new noun group is introduced for subject position of the causative clause.
(93)
Yiğitcan güldü
→ Işık Yiğitcan’ı güldürdü
NOM
NOM ACC
‘Yiğitcan laughed’
‘Işık caused Yiğitcan to laugh’
Causativization of a Transitive Verb: The subject of the transitive verb becomes
the dative-marked indirect object in the causative clause, whereas the direct object (e.g.,
şiir in 94)) preserves its grammatical function in the causative clause. Also, a new noun
group is introduced for subject position.
(94)
Arzu şiir okudu
→ Öğretmen Arzu’ya şiir okuttu
NOM NOM
NOM DAT NOM
‘Arzu read a poem’
‘The teacher made Arzu read a poem’
The indirect object of the causative clause may sometimes be omitted:
(95)
Öğretmen şiir okuttu.
teacher
poem read-Caus-Past-3Sg
‘The teacher caused a poem to be read.’
If the main verb subcategorizes for a dative noun group, this noun group remains
unaltered in the causative clause. In such a case, the subject of the main verb is marked
as accusative and becomes the direct object of the causative clause.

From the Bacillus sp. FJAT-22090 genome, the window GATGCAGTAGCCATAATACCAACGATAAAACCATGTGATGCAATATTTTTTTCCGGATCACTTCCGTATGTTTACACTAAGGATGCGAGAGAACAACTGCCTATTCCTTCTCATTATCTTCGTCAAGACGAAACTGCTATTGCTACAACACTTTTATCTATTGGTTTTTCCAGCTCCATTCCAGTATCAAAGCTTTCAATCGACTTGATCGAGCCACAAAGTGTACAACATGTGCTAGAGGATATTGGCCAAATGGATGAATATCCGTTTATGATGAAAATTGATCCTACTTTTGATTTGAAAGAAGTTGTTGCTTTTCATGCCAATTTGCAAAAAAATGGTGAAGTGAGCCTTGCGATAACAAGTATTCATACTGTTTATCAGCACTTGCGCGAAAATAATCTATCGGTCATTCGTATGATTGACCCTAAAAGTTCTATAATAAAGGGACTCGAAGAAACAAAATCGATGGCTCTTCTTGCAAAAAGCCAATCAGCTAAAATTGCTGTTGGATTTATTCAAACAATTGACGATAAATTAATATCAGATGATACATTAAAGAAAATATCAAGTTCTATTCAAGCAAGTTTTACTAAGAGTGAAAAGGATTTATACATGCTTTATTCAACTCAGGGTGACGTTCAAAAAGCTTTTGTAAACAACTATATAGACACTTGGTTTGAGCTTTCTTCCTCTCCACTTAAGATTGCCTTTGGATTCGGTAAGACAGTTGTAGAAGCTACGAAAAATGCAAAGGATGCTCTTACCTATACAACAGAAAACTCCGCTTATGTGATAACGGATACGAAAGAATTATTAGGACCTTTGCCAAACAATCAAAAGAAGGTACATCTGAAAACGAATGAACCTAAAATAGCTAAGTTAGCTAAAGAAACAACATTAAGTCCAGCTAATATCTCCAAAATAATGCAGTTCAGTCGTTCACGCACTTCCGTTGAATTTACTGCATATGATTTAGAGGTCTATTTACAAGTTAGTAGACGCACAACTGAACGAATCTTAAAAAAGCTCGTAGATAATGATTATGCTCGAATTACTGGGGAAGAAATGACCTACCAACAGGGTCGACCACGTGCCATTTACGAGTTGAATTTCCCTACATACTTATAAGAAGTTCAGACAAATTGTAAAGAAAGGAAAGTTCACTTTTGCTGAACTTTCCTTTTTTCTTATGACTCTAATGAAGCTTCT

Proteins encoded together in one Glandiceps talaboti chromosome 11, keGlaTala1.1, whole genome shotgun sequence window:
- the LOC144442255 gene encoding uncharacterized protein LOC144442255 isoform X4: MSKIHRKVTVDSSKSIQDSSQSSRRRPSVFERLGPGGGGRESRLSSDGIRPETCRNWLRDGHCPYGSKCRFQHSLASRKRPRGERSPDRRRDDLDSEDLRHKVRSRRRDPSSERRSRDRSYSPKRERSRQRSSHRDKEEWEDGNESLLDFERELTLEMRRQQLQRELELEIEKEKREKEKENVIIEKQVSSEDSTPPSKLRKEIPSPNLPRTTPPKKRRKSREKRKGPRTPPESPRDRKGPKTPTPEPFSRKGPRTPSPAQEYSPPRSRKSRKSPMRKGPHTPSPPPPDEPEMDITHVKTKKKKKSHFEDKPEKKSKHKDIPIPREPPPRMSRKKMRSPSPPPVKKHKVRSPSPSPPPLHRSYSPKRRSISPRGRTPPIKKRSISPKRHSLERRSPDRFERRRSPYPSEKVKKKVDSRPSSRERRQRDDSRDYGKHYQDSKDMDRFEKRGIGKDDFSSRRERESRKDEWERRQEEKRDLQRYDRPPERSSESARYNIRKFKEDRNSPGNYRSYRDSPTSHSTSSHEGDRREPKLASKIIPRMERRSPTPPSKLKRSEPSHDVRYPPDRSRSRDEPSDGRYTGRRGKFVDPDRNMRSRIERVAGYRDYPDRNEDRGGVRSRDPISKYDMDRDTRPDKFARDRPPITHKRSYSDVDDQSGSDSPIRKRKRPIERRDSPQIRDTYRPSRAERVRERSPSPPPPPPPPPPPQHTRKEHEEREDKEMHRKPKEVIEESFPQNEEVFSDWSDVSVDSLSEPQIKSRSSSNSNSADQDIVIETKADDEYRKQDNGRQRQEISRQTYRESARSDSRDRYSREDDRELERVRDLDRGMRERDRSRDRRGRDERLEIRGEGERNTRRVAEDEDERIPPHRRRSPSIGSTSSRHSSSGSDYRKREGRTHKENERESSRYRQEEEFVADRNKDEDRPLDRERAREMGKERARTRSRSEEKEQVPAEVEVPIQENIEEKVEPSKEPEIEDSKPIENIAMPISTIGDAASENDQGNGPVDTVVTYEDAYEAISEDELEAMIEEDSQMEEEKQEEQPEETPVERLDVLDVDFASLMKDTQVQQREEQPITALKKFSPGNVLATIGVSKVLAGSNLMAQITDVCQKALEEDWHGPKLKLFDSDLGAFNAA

(96)
Çocuk okula başladı
→ Çocuğu okula başlattık
NOM DAT
ACC NOM
‘The child started school’
‘We made the child start school’
Causativization of a Ditransitive Verb: The subject of the ditransitive verb becomes the dative-marked indirect object in the causative clause, whereas the accusativemarked direct object and the dative-marked object of the main verb preserve their
grammatical functions in the causative clause. Subject position is again filled by a new
noun group.
46
(97)
Hakan kitabı masaya koydu
→ Ali Hakan’a kitabı masaya koydurdu
NOM ACC DAT
NOM DAT ACC DAT
‘Hakan put the book on the table’
‘Ali made Hakan put the book on the table’
Just as for the tansitive verb, the subject of the main verb may be omitted:
(98)
Ali kitabı
masaya koydurdu.
Ali book-Acc table-Dat put-Caus-Past-3Sg
47
Chapter 4
DESIGN
Every language is expected to have a different realization of the language-independent
principles. Some solutions proposed by Pollard and Sag [21] for English have to be modified to model Turkish. The basic features that distinguish Turkish from English are:
importance of morphology in the specification of grammatical functions, overt case and
agreement marking, final head position, free constituent order, pronoun drop, complement drops, and the nature of unbounded dependency constraints. Some of these items